In the context of the intensified and escalating crackdown against activists and human rights defenders, Saudi Arabia continues to pursue various methods of intimidation that have become a consistent behavior in dealing with dissent, such as the recent investigation with human rights defender Samar Badawi on 15 February 2017. In addition to this is the arrest of human rights defender and anti-corruption activist Essam Kushak on 8 January 2017 and the arrest of human rights defender Nazir al-Majid on 18 February 2017. According to official media, on 10th April 2017, the criminal court in Riyadh began the first session of the trial of human rights defender Ms. Naimah Almatrod.
This arbitrary arrest is her second. She was first arrested on February 23, 2016 and held for two days. Her second arrest was on 13th April 2016, after she was called for investigation. The charges against Almatrod (03/09/1975), (41 years old), relate to her peaceful and legitimate activities in protests in Qatif governorate since 2011, in which demands for justice and human rights were raised in a country with absolute monarachy.
The official Saudi press described the activity of Almatrod as being a crime, asserting her charges as follows: “the attempt to corrupt, disturbing the security and public tranquility, destabilizing the social fabric and national fabric, creating chaos, provoking sectarian strife, creating riots and obstructing the road users in Qatif beside its participation in a number of demonstrations and anti-state protests demanding the release of detainees involved in security cases”. Almatrod was also accused of “the production and storage of what would harm the public order through the establishment of accounts on the sites Twitter and Facebook, and photographing demonstrators and posting these photos.”
The press also added that the evidence relied on by the prosecutor is: certified confessions, records of technical examination of seizures, photographs of some of the (Halcons) on her personal computer. Halcons is a term used by Saudi Arabia to describe those killed extrajudicially or arbitrarily by security forces and claimed to be terrorists. The Saudi government is basing the criminalization of human rights defenders and activists, on ambiguous laws containing provisions that can easily be used against activists. This includes the law of “Terrorism Crimes and its Financing” which was introduced in February 2014, as well as the law of “Cyber Crime Control” . The Saudi European Human Rights Organization has noted, for example, that Saudi Arabia has had intensive use of the first paragraph of Article VI of the Anti-Cybercrime Act: “Producing anything that would harm public order” to condemn activists who use the Internet and social networking sites to demand freedom or rights or to denounce violations. Such use of these laws is a systematic behavior of the Saudi Courts that lack justice standards.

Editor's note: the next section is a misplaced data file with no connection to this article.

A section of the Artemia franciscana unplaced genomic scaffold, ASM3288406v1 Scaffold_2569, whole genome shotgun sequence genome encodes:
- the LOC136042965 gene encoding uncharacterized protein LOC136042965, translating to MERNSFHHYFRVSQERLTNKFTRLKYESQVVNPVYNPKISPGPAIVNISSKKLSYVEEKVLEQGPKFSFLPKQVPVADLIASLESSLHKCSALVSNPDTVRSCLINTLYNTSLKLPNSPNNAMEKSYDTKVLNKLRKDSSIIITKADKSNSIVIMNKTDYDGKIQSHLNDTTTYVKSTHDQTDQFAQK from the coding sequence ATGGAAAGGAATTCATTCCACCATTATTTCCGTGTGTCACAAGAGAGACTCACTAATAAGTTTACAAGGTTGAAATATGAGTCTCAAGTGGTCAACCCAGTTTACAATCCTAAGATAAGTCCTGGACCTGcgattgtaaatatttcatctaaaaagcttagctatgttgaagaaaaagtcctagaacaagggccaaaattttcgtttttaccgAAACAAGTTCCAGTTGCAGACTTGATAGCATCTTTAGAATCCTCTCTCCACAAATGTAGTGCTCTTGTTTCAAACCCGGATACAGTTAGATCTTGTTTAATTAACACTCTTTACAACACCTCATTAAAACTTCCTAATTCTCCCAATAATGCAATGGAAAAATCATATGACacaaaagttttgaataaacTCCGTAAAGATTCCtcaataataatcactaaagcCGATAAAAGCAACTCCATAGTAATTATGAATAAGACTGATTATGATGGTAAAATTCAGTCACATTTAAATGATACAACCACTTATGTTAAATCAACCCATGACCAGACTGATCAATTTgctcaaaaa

According to information provided by the press, Almatrod faces sentences that may reach 20 years in prison, based on the Royal Order (A / 44), which is intended to penalize those involved in fighting in arm conflicts outside the Kingdom and affiliated with extremist groups.
According to the monitoring of the European Saudi Organization of Human Rights of the human rights conditions in Saudi Arabia and the procedures in place, the government often arrests activists without a legal arrest warrant and denies them the right to obtain legal counsel during their detention and interrogation.
The mere presenting of the human rights defender Naimah Almatrod to the criminal court specialized for terrorism, on account of her legitimate activities, constitutes a violation of a number of international laws, including the Universal Declaration of Human Rights, article 19 which states that everyone has the right to freedom of expression. The organization notes that Almatrod was deprived of her rights to a fair trial, including being deprived of counsene year after her arrest.
In addition. She was being held for trial before this criminal court although the charges she faces relate to the exercise of the right to freedom Expression.
The organization believes that the trial of Almatrod falls within the framework of the consistent pattern adopted by the Saudi government and addressed by the UN Special Rapporteur on human rights defenders in his report issued during the 34th session of the Human Rights Council.
The organization considers that the trial and continued detention of Almatrod proves that the government is continuing its relentless fighting of activists and human rights defenders and its systematic violations of women, despite criticism from the UN Human Rights Council, for the fourth time.
The organization calls for the release of the human rights defender Naimah Almatrod, and all prisoners of conscience especially women, including Esra Al-Ghamgam, who has been detained since December 2015, Dina Ali Salloum, who was returned from the Philippines before her attempt to apply for asylum in Australia as well as the activist Alaa Alenzi who was arrested due to solidarity with Dina at King Khalid Airport in Riyadh.